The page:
The government seeks to cut dwell time at the country's ports to less than two days from the current 2.9 days in the fourth quarter of this year and to reduce logistics costs through policies that provide support for logistics companies, a senior minister said on Monday (26/06). (Antara Photo/Sigid Kurniawan)

Gov't Seeks to Further Cut Dwell Time at Ports in Q4

BY :TABITA DIELA

JUNE 27, 2017

Jakarta. The government seeks to cut dwell time at the country's ports to less than two days from the current 2.9 days in the fourth quarter of this year and to reduce logistics costs through policies that provide support for logistics companies, a senior minister said on Monday (26/06).

"We want the current 2.9 days of dwell time to start moving to 1.9 days in the fourth quarter, by October or November this year," Coordinating Economic Affairs Minister Darmin Nasution said.

Darmin's comment came after the government released its 15th policy package on June 15, aimed at improving the competitiveness of local logistics companies by streamlining and simplifying regulations.

The package was lauded by Moody's Investors Service, saying it is "credit positive" for signaling to investors that there is a renewed focus on improving the investment climate amid political turbulence linked to the recent Jakarta gubernatorial election.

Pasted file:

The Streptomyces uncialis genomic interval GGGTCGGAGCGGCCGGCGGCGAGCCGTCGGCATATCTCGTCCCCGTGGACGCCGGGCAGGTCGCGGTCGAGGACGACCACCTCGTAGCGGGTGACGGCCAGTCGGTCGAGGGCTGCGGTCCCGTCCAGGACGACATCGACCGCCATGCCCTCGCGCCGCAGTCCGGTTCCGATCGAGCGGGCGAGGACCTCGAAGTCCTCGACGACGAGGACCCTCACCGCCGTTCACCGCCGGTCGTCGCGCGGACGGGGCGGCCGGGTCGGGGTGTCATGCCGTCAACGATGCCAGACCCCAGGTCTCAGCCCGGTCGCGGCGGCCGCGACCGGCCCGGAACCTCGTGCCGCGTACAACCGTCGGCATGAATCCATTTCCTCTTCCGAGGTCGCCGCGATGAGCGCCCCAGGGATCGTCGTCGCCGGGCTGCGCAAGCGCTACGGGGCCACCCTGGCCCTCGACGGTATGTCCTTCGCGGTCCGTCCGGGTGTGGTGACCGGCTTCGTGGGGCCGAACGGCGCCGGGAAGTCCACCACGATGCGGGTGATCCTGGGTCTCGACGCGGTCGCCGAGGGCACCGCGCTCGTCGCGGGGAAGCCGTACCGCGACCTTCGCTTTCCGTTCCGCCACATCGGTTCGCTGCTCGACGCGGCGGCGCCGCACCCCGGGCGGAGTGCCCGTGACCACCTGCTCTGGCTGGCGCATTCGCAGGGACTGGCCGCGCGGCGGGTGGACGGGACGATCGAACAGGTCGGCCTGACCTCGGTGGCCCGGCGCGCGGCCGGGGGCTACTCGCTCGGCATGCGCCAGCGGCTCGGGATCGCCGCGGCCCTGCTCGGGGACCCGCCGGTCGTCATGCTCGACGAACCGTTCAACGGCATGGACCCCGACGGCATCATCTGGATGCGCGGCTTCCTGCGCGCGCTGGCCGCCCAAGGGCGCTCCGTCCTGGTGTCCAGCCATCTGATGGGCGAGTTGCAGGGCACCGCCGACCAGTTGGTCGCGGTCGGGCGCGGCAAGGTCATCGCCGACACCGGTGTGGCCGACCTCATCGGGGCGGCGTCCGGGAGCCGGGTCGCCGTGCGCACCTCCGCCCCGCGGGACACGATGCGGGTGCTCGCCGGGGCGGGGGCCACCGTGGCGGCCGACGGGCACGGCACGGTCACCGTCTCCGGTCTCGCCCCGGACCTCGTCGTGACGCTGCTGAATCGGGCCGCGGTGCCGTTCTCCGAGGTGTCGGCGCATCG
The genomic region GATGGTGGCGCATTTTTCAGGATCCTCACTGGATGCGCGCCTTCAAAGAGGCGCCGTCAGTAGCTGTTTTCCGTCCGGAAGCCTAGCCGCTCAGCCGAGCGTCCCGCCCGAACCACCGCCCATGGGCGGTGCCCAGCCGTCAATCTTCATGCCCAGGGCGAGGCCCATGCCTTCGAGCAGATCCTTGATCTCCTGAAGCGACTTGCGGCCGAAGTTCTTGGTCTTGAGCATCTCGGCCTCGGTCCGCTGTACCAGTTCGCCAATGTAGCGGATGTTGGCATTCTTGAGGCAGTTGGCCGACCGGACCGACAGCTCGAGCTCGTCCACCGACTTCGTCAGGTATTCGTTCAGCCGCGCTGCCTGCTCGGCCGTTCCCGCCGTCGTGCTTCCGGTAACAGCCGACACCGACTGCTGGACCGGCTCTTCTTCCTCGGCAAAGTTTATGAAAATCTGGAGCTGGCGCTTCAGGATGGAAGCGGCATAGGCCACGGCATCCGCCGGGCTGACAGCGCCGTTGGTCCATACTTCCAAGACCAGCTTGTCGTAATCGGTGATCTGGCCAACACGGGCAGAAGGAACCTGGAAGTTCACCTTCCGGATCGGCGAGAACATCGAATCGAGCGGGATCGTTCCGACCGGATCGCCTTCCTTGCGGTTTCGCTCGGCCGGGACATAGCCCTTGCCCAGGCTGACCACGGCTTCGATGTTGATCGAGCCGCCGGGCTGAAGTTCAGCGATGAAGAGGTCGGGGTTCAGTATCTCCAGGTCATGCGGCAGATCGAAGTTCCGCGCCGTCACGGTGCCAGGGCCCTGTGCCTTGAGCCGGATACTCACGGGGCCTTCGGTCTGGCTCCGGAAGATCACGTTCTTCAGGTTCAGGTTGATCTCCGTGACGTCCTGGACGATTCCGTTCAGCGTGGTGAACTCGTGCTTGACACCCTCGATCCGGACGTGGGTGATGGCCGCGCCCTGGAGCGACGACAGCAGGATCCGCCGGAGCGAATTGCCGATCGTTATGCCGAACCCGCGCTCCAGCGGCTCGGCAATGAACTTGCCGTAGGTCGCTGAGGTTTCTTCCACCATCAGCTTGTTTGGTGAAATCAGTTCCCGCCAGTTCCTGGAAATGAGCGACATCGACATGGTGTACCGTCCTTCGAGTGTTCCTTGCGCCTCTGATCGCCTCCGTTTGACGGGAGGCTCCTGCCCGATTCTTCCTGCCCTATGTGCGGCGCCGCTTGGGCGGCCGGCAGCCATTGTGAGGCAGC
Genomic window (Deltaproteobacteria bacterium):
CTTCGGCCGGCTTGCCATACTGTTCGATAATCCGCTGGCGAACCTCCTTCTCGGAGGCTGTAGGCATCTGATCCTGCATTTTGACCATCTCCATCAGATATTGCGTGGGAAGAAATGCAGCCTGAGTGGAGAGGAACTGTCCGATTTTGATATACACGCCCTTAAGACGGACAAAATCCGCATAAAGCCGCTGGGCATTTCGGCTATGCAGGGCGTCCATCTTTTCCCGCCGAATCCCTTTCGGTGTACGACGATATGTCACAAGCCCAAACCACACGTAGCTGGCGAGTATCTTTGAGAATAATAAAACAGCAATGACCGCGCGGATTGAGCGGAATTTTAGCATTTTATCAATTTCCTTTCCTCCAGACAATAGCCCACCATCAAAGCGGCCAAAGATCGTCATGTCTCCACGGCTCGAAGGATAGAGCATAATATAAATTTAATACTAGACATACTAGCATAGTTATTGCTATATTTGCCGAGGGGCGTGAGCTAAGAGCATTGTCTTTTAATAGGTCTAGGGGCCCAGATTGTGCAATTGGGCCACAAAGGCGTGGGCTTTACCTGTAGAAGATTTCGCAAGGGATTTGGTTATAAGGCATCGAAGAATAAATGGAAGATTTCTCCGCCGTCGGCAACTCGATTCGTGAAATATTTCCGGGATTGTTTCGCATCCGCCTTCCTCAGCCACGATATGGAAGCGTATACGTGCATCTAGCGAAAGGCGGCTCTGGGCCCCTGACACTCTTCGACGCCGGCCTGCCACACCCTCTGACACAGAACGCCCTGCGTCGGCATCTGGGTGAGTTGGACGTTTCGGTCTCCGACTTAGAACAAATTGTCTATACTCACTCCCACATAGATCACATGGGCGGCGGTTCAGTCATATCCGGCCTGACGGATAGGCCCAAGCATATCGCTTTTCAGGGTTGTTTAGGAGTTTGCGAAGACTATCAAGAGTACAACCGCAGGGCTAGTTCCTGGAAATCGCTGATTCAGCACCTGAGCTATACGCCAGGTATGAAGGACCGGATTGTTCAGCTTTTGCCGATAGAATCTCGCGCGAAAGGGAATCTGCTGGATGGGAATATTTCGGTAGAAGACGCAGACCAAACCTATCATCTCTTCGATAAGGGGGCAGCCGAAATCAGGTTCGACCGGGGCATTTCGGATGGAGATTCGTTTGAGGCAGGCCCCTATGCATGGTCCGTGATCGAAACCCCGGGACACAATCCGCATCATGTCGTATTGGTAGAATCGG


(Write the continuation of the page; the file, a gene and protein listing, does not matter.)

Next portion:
"But we can't do it through only one policy package," Darmin said. "We are still preparing the 16th and 17th policy packages, which will still be in the logistics area."

The target is more ambitious compared to the government's two-day dwell time target at the beginning of this year. Darmin said in January that the government would implement an online system among ministries and other government institutions through the Indonesia National Single Window.

Logistics costs in Indonesia account for 26 percent of the country's gross domestic product, one of the costliest in Asia. The country is far less efficient compared to Singapore (8 percent), Japan (9 percent) and Malaysia (14 percent).

The government is aiming to reduce it to 19 percent of GDP by 2020, while global consulting firm Roland Berger said further port operating model reform and better infrastructure could even improve the cost to 9 percent of GDP by 2035.

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